Like nutrition and exercise, sleep is critical to your overall health and well-being. A good night’s sleep gives your body time to recharge so you can face the day refreshed and alert. Yet studies show that millions of Americans don’t get enough sleep.
Consistently not getting enough sleep can lead to serious health consequences, including:
- High blood pressure
- Heart attack
Robert Miller, the Apria Healthcare Vice President of Sleep Business, adds, “Not getting enough sleep also interferes with memory and increases moodiness and depression.”
Lack of sleep may be due to such sleep disorders as sleep apnea or insomnia. Or it can occur because, over time, you develop any of the following bad sleeping habits, which negatively affect the quantity and quality of your sleep.
1. Overeating Before Turning In
Having a large, rich meal—complete with dessert—is a surefire way to ruin a good night’s sleep. It’s important to eat 2 to 3 hours before you go to bed so your body has time to digest your meal. Otherwise, you can develop heartburn or indigestion that can keep you up all night.
2. Having One-Too-Many Nightcaps
Drinking alcohol may make you drowsy, but numerous studies show that having one too many can interrupt your ability to sleep. It can also worsen snoring and sleep apnea.
Apria’s Robert Miller cautions, “Consuming lots of any liquid before bed also results in multiple trips to the bathroom, further interfering with sleep.”
3. Lying Wide Awake in Bed
Do you find yourself tossing and turning when you climb into bed? Anxiety or sleep disorders such as insomnia may be making it hard for you to fall asleep. If so, it’s important to relax when you get in bed. Read, do breathing exercises, or meditate. If the problem persists, contact your doctor.
4. Staying Active Until You Climb into Bed
It’s hard to transition from a strenuous physical or mental activity to a quiet state to help you drift off to sleep. Your body needs time to adjust.
To prepare yourself physically and mentally for sleep, take a warm bath, listen to music, read—anything that helps calm you.
5. Exercising Before Bed
Yes, 30 minutes of exercise is great for you. You’ll look better, feel better, and sleep better.
But exercising right before going to bed can make sleeping difficult. Exercise causes your body to raise your heart rate, blood pressure, and body temperature. Your body also releases endorphins, which rev up your brain and make it harder to fall asleep.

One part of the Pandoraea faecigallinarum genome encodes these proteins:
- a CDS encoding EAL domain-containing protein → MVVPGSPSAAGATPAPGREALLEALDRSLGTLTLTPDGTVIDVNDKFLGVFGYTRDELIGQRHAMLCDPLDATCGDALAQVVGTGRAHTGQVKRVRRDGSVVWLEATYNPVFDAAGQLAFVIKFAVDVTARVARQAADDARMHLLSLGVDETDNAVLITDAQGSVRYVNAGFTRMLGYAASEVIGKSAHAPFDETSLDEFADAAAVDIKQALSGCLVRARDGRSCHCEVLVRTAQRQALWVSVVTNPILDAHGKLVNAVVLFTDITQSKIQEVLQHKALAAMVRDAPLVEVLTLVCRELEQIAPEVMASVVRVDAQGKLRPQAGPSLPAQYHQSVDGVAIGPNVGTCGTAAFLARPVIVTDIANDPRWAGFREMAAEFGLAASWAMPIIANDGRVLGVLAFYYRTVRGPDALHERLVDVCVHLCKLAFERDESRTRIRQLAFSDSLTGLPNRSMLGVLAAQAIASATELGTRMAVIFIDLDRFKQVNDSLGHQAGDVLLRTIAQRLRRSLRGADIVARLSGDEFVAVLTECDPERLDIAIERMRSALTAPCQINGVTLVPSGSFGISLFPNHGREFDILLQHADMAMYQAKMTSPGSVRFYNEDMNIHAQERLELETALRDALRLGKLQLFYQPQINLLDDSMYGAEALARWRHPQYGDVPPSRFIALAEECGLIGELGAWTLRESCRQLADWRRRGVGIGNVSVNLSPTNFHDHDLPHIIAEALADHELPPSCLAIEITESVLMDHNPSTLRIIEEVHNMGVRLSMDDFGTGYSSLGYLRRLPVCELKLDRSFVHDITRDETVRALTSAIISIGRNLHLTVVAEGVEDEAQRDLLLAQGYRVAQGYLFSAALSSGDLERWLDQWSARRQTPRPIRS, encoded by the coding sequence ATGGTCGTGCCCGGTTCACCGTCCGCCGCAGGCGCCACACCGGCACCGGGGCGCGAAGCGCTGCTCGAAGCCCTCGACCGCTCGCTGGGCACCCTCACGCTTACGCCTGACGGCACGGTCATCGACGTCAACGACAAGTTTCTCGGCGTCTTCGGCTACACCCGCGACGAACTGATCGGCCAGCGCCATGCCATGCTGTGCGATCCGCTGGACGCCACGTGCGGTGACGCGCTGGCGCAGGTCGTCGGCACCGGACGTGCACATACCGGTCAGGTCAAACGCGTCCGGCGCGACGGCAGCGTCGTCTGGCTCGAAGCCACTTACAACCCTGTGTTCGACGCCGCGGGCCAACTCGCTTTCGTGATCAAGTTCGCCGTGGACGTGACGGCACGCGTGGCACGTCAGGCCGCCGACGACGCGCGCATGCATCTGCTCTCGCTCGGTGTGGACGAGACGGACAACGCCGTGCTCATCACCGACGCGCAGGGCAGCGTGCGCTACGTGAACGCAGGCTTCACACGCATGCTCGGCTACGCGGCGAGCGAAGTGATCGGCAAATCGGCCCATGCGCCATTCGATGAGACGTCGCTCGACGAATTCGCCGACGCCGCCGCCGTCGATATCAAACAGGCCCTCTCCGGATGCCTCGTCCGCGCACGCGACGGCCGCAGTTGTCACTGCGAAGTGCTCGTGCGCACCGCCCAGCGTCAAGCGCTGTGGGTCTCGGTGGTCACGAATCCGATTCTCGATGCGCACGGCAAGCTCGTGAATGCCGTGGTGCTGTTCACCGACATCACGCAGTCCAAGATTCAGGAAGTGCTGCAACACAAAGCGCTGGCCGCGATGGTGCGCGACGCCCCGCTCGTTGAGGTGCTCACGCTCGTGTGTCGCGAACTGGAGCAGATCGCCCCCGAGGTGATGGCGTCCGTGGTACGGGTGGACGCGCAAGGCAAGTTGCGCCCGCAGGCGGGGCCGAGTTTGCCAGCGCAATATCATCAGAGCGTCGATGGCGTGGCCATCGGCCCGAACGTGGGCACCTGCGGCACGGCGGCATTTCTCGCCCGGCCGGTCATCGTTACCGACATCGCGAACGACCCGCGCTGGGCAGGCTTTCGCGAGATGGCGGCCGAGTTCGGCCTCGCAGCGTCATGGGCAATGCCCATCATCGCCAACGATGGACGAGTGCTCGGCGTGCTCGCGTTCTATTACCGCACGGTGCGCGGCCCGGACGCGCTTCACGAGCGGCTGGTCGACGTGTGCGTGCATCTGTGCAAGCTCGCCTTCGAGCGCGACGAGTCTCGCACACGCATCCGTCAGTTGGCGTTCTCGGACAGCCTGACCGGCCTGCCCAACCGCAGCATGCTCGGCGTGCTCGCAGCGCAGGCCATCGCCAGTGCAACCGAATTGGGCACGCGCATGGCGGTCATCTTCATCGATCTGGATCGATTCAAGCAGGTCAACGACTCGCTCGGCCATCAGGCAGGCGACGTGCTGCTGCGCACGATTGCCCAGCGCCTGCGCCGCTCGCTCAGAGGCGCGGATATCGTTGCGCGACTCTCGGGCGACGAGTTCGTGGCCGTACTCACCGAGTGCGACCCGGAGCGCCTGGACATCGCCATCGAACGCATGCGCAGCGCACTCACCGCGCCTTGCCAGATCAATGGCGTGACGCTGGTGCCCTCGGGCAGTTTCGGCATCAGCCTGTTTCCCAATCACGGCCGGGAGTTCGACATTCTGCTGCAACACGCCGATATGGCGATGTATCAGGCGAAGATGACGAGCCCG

So, keep exercising – just not immediately before bedtime.
6. Keeping a Different Sleep Schedule Every Day
Circadian rhythms are 24-hour cycles—our internal “clock”—that controls various functions of our body. One of the most important is the sleep-wake cycle. Going to bed and waking up at different times negatively affects your circadian rhythms. That’s why it’s important to keep a consistent sleep-wake schedule day in, day out. Try to go to bed and wake up at the same time every day.
7. Working More, Sleeping Less
It's natural: you get busy. You need extra hours to get things done. Where do you find them? By sleeping less. But cutting into your sleep time may make you less productive (not to mention fatigued and bleary-eyed). The fact is, the better you sleep, the better you’ll be able to work!
8. Using Your Bedroom as a Game Room
There’s always a temptation to lie in bed and use your devices to play video games, scroll through social media, read email, and other stimulating activities. But the last thing you want before you go to bed is to be stimulated. Plus, the light from screens can interfere with sleep. So before you go to bed, turn off all your screens, turn off the lights, and settle in for a quiet, restful sleep.
9. Keeping Your Bedroom Too Bright, Noisy, Cold, or Warm
Any issues with light, sound, or temperature can interfere with your sleep. Keep lights low or off, adjust your thermostat so the temperature is cool, and use noise-canceling devices to reduce troublesome sounds.
10. Taking Afternoon Naps
Midday naps are nice. But if you are having trouble sleeping at night, try going without a daytime nap. Plus, if you nap due to daytime sleepiness, you may have a sleep disorder such as sleep apnea. If so, speak with your doctor.
Understanding Sleep Hygiene Will Help You Get a Good Night’s Sleep
To improve your sleep quantity and quality, overcome any or all of the bad habits above.
Then, learn about the importance of sleep hygiene. Robert Miller explains: “Sleep hygiene involves developing a daily and nightly routine that helps you get consistent, uninterrupted, restful sleep—night after night after night. You can also tailor sleep hygiene practices to meet your specific needs.”
At Apria, we consider sleep hygiene so important that we’ve devoted an entire post to it. Read it here.
If you continue to have trouble sleeping, be sure to speak with your doctor, who will help put you on the path to a restful night.